SolarCity (NASDAQ:SCTY) has announced its second securitization deal before any competitor enters the market and investors should be happy with the way the company's new financing option.

Securitization has become a way to finance projects beyond their equity financing phase and do so in a cost-effective manner. I'd expect to see more installers like SunPower (NASDAQ:SPWR), NRG Energy, and First Solar (NASDAQ:FSLR) join the fray eventually. It may even be a good option for financing YieldCos, like NRG Yield and SunEdison's (NASDAQOTH:SUNEQ) pending YieldCo.


SolarCity is packaging cash flows from projects like this one and selling them to investors, which drives long-term value. Source: SolarCity. 

How today's deal impacts SolarCity
First, let's get to the details of today's announcement. SolarCity is financing residential solar systems with a bond offering that's secured by the future cash flow generated from a pool of PV systems already installed. The difference between today's deal and the one in November is the size, interest rate, and maturity date.



Interest Rate


Securitization No. 1 

$54.4 million


December 2026

Securitization No. 2 

$70.2 million


April 2022

Source: SolarCity.

You can see that the interest rate is down from the first deal, which is in part because the bonds mature sooner but also because investors are becoming more comfortable with securitization of solar assets. Keep in mind that the 10-year U.S. Treasury yield is slightly higher than it was in November so the dropping rate is significant.


Source: SolarCity.

The impact on SolarCity is that it will generate more cash flow from the projects it already has under contract. In SolarCity's retained value calculation, management has assumed a discount rate of 6% for its future cash flows and since the rate is below that the net impact is higher retained value for shareholders. The last deal was estimated to add $55 million to $60 million in retained value so it's likely the second securitization will be higher than that.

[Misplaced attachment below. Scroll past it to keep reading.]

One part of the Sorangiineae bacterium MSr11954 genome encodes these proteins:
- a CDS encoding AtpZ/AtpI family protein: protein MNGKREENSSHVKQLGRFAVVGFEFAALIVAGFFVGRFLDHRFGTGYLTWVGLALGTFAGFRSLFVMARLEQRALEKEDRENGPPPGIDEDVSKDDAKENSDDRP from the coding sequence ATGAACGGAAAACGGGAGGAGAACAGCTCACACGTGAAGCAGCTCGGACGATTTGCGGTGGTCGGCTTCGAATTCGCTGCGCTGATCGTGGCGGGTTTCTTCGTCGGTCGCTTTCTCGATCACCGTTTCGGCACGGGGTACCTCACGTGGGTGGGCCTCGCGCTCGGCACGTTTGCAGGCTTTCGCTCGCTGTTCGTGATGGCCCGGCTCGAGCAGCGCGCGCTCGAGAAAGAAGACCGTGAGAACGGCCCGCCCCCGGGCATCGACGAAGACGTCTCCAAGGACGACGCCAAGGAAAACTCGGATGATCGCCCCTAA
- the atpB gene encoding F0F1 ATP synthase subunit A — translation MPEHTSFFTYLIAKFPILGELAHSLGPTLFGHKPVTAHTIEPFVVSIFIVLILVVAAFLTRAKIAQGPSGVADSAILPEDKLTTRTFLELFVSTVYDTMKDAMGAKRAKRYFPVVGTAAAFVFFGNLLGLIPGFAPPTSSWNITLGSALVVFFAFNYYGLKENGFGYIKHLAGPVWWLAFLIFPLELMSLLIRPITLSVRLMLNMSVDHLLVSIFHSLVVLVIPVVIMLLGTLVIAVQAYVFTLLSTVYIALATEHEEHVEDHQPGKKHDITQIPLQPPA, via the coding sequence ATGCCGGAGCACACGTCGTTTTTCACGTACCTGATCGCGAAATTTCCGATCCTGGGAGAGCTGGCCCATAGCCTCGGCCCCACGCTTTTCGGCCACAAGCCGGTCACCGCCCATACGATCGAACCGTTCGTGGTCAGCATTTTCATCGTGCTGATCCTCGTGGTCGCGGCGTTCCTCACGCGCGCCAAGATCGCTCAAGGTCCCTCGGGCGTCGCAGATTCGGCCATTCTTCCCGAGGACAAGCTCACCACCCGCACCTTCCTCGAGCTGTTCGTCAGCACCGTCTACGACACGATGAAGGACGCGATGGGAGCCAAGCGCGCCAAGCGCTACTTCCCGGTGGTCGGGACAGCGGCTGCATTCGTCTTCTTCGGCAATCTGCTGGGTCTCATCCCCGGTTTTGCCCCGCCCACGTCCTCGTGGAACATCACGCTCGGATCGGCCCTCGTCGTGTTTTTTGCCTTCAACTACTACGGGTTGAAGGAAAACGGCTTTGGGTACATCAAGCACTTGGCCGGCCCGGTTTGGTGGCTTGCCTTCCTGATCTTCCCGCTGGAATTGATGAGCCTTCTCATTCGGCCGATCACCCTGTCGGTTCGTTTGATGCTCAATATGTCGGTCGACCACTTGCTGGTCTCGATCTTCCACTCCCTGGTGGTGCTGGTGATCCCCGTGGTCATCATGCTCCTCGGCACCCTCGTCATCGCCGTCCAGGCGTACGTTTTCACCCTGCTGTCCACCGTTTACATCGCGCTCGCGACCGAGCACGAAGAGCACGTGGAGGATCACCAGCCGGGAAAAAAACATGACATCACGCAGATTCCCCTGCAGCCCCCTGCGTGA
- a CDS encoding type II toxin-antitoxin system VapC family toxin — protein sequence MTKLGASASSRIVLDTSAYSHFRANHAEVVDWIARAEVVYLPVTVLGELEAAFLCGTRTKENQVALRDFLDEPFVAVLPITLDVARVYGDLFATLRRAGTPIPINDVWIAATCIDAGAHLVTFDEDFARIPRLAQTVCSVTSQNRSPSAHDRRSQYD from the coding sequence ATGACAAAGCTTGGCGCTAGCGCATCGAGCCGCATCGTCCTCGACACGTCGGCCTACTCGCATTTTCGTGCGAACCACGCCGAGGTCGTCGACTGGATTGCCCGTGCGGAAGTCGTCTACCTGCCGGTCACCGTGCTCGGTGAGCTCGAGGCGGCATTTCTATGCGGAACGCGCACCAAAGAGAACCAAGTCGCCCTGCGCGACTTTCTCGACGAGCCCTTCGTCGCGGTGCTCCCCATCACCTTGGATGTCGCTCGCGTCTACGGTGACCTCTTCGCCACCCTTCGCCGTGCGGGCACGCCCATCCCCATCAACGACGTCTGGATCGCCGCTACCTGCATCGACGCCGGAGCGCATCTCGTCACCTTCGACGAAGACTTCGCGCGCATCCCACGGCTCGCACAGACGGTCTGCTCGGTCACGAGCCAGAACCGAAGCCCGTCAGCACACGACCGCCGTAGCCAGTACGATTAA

Scty Installers

A growing number of financing options is making solar more affordable and keeping solar workers busy. Source: SolarCity.

What's next?
Securitization has become a standard business practice for SolarCity and as long as its rates fall below 6% new deals should add to future retained value. What's more important is that the company is gaining credibility with debt investors, which can be used to expand offerings in the future. For example, the 30% investment tax credit is dropping to 10% in 2017 and by then the company may finance new projects by securitizing them. Installers with the lowest-cost financing will be able to offer lower prices and retain more value, which is what drives SolarCity's long-term profit growth.

For competitors, SolarCity is leading the charge and we'll have to see when someone responds. Sunrun and SunPower have discussed using securitization in the future and they may be waiting for SolarCity to chart new territory before jumping in.

I could also see securitization as a way to finance commercial and small utility-scale projects that First Solar and SunEdison are building, although that may be further down the line. As the market for solar gets bigger, it'll be easier to chop up assets and sell investors a diverse set of solar cash flows instead of selling bonds on a single project. Time will tell if that's the case.

Why the drop today?
So, why is SolarCity's stock down today? It could be noise, but management did say it expected the next securitization deal to be around $90 million to $100 million on the last conference call, which was only a few weeks ago. The smaller size of today's deal and shorter duration will generate less retained value long term than investors may have expected.

Expectations aside, I think this is another good step forward for SolarCity and another way the company is locking in low long-term financing, a differentiator in solar. Today should be seen as a positive day for SolarCity, even if the market is pushing the stock in the opposite direction.

Travis Hoium manages an account that owns shares of SunPower and personally owns shares and has the following options: long January 2015 $5 calls on SunPower, long January 2015 $7 calls on SunPower, long January 2015 $15 calls on SunPower, long January 2015 $25 calls on SunPower, and long January 2015 $40 calls on SunPower. The Motley Fool recommends and owns shares of SolarCity. Try any of our Foolish newsletter services free for 30 days. We Fools may not all hold the same opinions, but we all believe that considering a diverse range of insights makes us better investors. The Motley Fool has a disclosure policy.